Before the next course was served, a surprise: A single piranha had been imported to Israel that morning for the purpose of our feast. Yes, piranhas are known predators, but they have fins and scales, and are totally kosher. However, the fish was too small to share with everyone, so the decision was made to auction it off. After some spirited bidding, New York investor and philanthropist Harris Bak paid $1500 for the distinction being, most likely, the first Jew in the world to ever eat piranha in an Orthodox setting. He told me later that the fish tasted “pretty good”.


Presenting, Piranha.  

Seven species salad: Nothing controversial here.

Pheasant pastilla with dried fruit and carrot cream: The pasion pheasant found in Asia and Europe is not the Slav mentioned in the Torah, and its roots in the mesorah are slightly unclear. There are sources of well-known rabbis permitting the bird, but contemporary kashrut organizations do not recognize it. The OU is reportedly considering allowing it, but has not yet done so.


Figs stuffed with muscovy duck: Muscovy duck is another “new world” bird with unclear mesorah. Currently, kashrut organizations in the United States do not certify it, but in Israel, all non-hareidi kashrut do permit it, and virtually all duck sold in Israel today is Muscovy. The figs stuffed with meat is one of the top dishes at Chef Basson’s Eucalyptus restaurant, and this duck adaptation was equally magnificent.



Slow cooked udders in almond milk: These cow udders had their milk removed, but were cooked in Almond Milk so that we could enjoy some of their “milk and meat” aspect.

Turkey animelles with lemon and garlic: Its not clear how Turkey, which has no clear mesora, became so universally accepted as a kosher bird. Jews ate turkey for hundreds of years before they were first discussed in the halachic responsa of the 19th century. At that point, rabbis justified their acceptance on the grounds that it would be unacceptable to cast aspersions on the actions of earlier generations. However, it is clear that if turkey was suddenly discovered today, “there is not a kashrut organization in the world that would permit it.” FYI animelles is a fancy culinary term for testicles, but we only Googled that after we noticed that the turkey was softer than we expected.


Guineafowl maklubeh with smoked green wheat: With the flair of a performer, Chef Basson presented the maklubeh, a massive dish of fowl, rice, and vegetables. Guineafowl has been eaten by Yemenite Jews for centuries, but certain European rabbis questioned their halachic status when they were introduced in their communities.


Roasted Asian water buffalo shoulder with herbs: This was the highlight of the night. Four men brought in a gigantic platter with a side of the massive Asian water buffalo in a dramatic presentation. Some identify this animal with the “Coy” mentioned in the Talmud, a kosher animal that has the traits of both domestic and wild animals (behemot and Chayot).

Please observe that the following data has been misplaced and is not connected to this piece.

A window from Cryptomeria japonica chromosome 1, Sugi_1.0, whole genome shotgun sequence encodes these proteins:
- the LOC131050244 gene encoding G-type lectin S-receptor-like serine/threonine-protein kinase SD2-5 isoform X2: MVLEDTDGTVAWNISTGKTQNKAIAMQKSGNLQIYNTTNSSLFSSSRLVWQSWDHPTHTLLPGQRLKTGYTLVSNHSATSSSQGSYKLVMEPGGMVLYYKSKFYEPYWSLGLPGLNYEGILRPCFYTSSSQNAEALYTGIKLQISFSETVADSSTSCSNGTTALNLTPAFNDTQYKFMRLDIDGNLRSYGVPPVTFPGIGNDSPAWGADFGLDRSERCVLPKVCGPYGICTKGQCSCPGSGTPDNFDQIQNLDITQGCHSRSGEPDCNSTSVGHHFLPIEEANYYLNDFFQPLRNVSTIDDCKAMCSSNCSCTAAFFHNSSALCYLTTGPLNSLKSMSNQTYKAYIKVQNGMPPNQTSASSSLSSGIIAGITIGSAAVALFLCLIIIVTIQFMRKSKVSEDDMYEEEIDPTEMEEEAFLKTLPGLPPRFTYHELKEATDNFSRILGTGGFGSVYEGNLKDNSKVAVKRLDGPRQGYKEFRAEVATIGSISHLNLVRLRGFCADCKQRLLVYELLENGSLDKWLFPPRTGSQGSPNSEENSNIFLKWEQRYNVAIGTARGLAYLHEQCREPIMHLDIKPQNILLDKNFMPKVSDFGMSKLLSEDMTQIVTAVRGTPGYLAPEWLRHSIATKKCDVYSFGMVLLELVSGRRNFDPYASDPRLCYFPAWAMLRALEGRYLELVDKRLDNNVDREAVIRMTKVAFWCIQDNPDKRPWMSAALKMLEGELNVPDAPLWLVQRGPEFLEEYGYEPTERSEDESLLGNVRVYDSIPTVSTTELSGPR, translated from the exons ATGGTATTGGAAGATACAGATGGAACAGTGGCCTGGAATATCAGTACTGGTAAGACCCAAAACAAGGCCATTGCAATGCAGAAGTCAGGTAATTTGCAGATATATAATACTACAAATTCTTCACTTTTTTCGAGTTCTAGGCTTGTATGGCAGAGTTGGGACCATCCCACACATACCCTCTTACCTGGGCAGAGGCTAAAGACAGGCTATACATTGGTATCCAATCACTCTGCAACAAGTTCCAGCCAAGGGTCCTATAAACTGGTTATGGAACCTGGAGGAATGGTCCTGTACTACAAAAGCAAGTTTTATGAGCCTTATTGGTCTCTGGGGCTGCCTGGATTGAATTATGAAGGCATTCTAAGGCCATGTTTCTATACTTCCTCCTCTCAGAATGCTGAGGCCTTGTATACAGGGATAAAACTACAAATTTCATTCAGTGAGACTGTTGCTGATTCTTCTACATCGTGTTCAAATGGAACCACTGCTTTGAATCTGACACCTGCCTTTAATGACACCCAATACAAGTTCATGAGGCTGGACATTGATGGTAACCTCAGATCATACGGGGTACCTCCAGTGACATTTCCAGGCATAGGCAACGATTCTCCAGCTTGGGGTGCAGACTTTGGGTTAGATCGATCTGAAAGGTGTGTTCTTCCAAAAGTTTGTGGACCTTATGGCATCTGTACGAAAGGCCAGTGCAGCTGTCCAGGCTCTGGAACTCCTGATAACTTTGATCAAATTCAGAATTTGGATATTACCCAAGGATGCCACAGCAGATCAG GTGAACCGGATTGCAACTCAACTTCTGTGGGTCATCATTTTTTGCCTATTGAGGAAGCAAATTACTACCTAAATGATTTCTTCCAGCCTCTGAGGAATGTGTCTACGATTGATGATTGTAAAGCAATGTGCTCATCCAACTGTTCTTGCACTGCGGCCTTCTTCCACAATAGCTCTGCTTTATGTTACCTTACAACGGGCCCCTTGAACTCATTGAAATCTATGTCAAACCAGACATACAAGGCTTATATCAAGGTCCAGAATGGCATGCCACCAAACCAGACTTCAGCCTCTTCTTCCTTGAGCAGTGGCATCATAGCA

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Crispy fried locusts in sugar: Actually, this was the real highlight of the night. What was it like to eat locust? Well, gross. Although if we had known to take off the legs and wings before we ate it, it might have been less gross. Here’s a video of the commotion:

Vegan cheese and figs with honey, Semolina cake from shir hashirim. Yummy Israel-themed desserts by the master chef.

To take home: Kopi Luwak: Kopi Luwak was acknowledged as the most halachically controversial food on menu, and we were sent home with a small jar which we were told to ask our rabbis whether we can eat. Kopi Luwak is the most expensive coffee bean in the world, selling for as much as $700 per kilo. This bean gets its desirable flavor after a civet eats the beans and they pass through its digestive tract. It is said that the civet eats only the choicest beans, and that it’s digestive enzymes enhance the flavor. Kopi Luwak is a particularly interesting challenge to the halachic principle that “any food that comes from a non-kosher animal is not kosher”, and while arguments to permit it were presented, Rabbi Slifkin gave off the impression that he was not comfortable at all endorsing it as kosher.

SO, WHAT WAS SO AMAZING? When I tell people about the meal, people always ask me if any of the animals we ate was incredible, as if there is a hidden kosher treat out there that tastes like magical rainbow manna. Truth is, most of the fowl we ate tasted more or less like chicken, the fish tasted like fish, and the water buffalo tasted pretty similar to beef. That being said, Chef Basson made everything taste amazing, and the night as a whole was one of the most entertaining, fascinating, and delicious culinary experiences I’ve ever had. If you’re the type of person who isn’t repulsed by adventurous eating, I recommend you keep an eye out on Janglo for the next time something like this is done.